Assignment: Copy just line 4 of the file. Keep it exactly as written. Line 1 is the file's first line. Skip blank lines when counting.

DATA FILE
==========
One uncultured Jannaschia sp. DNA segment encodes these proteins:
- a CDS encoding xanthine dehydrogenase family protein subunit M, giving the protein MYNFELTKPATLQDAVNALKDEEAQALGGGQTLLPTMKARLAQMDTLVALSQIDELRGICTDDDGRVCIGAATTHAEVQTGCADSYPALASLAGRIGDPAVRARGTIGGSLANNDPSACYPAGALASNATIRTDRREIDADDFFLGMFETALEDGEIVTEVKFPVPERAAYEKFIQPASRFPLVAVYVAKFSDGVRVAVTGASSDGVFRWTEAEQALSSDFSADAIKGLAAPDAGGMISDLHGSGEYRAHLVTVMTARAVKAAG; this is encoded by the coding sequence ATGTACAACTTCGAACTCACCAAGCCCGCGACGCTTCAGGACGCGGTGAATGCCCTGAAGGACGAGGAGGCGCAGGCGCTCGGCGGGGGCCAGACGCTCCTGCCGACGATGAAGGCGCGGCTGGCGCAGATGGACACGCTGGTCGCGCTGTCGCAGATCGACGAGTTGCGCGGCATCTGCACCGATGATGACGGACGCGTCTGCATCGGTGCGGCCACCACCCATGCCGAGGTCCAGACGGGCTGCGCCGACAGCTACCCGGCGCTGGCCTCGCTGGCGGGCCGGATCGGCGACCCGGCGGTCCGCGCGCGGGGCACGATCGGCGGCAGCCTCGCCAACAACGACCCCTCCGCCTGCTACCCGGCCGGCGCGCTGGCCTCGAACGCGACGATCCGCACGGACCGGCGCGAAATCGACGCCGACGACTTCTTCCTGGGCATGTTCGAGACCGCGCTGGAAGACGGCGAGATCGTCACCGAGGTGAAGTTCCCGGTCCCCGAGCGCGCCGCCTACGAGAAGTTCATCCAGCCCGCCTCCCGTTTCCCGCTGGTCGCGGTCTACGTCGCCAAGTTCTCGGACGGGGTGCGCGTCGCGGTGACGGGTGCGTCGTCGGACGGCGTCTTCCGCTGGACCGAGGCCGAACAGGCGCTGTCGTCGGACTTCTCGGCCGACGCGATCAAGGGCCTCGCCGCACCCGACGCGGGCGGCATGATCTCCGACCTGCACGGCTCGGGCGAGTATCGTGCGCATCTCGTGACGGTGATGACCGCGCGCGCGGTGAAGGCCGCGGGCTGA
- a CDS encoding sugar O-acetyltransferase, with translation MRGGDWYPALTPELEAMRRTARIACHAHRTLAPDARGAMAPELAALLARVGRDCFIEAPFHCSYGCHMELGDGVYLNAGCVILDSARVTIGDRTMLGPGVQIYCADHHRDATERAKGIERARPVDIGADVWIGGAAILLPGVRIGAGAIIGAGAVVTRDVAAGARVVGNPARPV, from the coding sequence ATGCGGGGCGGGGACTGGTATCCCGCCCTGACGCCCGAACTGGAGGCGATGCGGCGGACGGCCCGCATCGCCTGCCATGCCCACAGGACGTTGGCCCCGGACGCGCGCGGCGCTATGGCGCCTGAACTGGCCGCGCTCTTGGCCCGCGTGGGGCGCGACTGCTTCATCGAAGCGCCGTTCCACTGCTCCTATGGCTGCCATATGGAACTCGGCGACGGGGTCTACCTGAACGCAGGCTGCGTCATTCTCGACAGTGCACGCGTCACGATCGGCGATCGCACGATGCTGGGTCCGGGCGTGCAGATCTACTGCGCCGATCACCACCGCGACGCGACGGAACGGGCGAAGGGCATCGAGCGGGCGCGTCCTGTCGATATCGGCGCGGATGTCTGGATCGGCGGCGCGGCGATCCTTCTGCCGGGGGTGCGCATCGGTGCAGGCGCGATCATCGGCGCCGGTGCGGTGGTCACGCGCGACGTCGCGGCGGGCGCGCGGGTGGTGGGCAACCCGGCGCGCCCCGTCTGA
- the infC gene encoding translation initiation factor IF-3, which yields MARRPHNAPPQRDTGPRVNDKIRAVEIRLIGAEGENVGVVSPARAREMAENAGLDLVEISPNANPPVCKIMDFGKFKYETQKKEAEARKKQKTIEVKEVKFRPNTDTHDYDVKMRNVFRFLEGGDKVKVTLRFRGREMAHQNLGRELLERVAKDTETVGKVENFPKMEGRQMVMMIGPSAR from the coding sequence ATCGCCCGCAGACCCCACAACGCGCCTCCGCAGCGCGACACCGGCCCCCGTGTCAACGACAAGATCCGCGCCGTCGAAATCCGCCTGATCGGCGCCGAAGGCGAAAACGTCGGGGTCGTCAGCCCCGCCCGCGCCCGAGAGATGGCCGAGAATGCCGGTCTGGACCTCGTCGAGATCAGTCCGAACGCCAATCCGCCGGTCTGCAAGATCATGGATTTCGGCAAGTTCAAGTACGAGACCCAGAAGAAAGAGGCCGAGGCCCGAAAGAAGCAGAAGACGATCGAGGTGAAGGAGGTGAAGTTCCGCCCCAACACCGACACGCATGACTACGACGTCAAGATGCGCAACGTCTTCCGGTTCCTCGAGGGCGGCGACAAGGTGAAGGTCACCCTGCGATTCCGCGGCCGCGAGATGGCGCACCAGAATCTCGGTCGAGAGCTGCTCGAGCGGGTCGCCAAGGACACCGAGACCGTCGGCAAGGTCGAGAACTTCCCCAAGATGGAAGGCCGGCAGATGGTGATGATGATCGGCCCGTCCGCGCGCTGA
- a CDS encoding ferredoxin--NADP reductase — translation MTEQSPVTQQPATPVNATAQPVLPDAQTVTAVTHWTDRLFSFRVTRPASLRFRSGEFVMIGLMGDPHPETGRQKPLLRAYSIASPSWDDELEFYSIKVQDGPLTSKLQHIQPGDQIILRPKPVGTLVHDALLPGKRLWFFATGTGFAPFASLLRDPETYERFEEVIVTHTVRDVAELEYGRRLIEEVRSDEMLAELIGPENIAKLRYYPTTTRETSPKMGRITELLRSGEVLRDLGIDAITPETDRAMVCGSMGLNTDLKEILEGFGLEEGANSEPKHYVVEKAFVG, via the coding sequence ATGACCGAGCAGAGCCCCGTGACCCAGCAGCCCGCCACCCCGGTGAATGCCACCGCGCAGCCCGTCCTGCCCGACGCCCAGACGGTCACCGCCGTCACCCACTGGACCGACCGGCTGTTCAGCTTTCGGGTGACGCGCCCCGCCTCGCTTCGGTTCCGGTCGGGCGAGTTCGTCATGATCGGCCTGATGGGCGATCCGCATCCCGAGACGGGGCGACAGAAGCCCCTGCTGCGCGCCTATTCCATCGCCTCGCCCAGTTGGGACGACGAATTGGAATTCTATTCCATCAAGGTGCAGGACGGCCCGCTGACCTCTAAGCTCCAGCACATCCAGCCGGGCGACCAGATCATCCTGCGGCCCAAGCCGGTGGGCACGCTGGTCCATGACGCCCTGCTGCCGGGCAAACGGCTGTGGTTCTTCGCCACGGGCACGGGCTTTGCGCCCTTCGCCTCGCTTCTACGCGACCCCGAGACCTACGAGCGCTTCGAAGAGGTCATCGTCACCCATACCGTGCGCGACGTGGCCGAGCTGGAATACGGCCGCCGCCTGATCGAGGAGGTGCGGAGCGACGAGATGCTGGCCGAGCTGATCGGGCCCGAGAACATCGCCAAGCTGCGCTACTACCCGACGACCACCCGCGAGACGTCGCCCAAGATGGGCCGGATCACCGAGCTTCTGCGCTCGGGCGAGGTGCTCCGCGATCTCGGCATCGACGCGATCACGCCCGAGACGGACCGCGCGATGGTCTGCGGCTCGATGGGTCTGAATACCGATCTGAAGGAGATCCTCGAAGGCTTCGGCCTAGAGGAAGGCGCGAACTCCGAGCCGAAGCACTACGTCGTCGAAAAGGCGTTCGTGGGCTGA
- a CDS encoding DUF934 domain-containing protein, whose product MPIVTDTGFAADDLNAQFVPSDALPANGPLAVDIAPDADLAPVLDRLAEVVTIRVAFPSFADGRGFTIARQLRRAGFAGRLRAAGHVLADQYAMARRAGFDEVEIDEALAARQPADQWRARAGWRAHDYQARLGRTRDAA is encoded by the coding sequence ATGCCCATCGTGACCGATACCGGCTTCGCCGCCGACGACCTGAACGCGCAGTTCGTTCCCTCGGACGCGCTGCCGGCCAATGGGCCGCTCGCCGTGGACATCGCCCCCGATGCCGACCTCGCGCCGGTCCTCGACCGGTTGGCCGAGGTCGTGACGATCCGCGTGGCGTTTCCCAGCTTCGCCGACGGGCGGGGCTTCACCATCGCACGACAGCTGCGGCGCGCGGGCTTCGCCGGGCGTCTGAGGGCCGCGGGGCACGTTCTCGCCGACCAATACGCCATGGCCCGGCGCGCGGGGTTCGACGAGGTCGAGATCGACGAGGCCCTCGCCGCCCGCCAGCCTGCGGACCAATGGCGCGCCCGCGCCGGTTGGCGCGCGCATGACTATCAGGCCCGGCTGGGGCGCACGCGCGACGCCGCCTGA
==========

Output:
- the infC gene encoding translation initiation factor IF-3, which yields MARRPHNAPPQRDTGPRVNDKIRAVEIRLIGAEGENVGVVSPARAREMAENAGLDLVEISPNANPPVCKIMDFGKFKYETQKKEAEARKKQKTIEVKEVKFRPNTDTHDYDVKMRNVFRFLEGGDKVKVTLRFRGREMAHQNLGRELLERVAKDTETVGKVENFPKMEGRQMVMMIGPSAR from the coding sequence ATCGCCCGCAGACCCCACAACGCGCCTCCGCAGCGCGACACCGGCCCCCGTGTCAACGACAAGATCCGCGCCGTCGAAATCCGCCTGATCGGCGCCGAAGGCGAAAACGTCGGGGTCGTCAGCCCCGCCCGCGCCCGAGAGATGGCCGAGAATGCCGGTCTGGACCTCGTCGAGATCAGTCCGAACGCCAATCCGCCGGTCTGCAAGATCATGGATTTCGGCAAGTTCAAGTACGAGACCCAGAAGAAAGAGGCCGAGGCCCGAAAGAAGCAGAAGACGATCGAGGTGAAGGAGGTGAAGTTCCGCCCCAACACCGACACGCATGACTACGACGTCAAGATGCGCAACGTCTTCCGGTTCCTCGAGGGCGGCGACAAGGTGAAGGTCACCCTGCGATTCCGCGGCCGCGAGATGGCGCACCAGAATCTCGGTCGAGAGCTGCTCGAGCGGGTCGCCAAGGACACCGAGACCGTCGGCAAGGTCGAGAACTTCCCCAAGATGGAAGGCCGGCAGATGGTGATGATGATCGGCCCGTCCGCGCGCTGA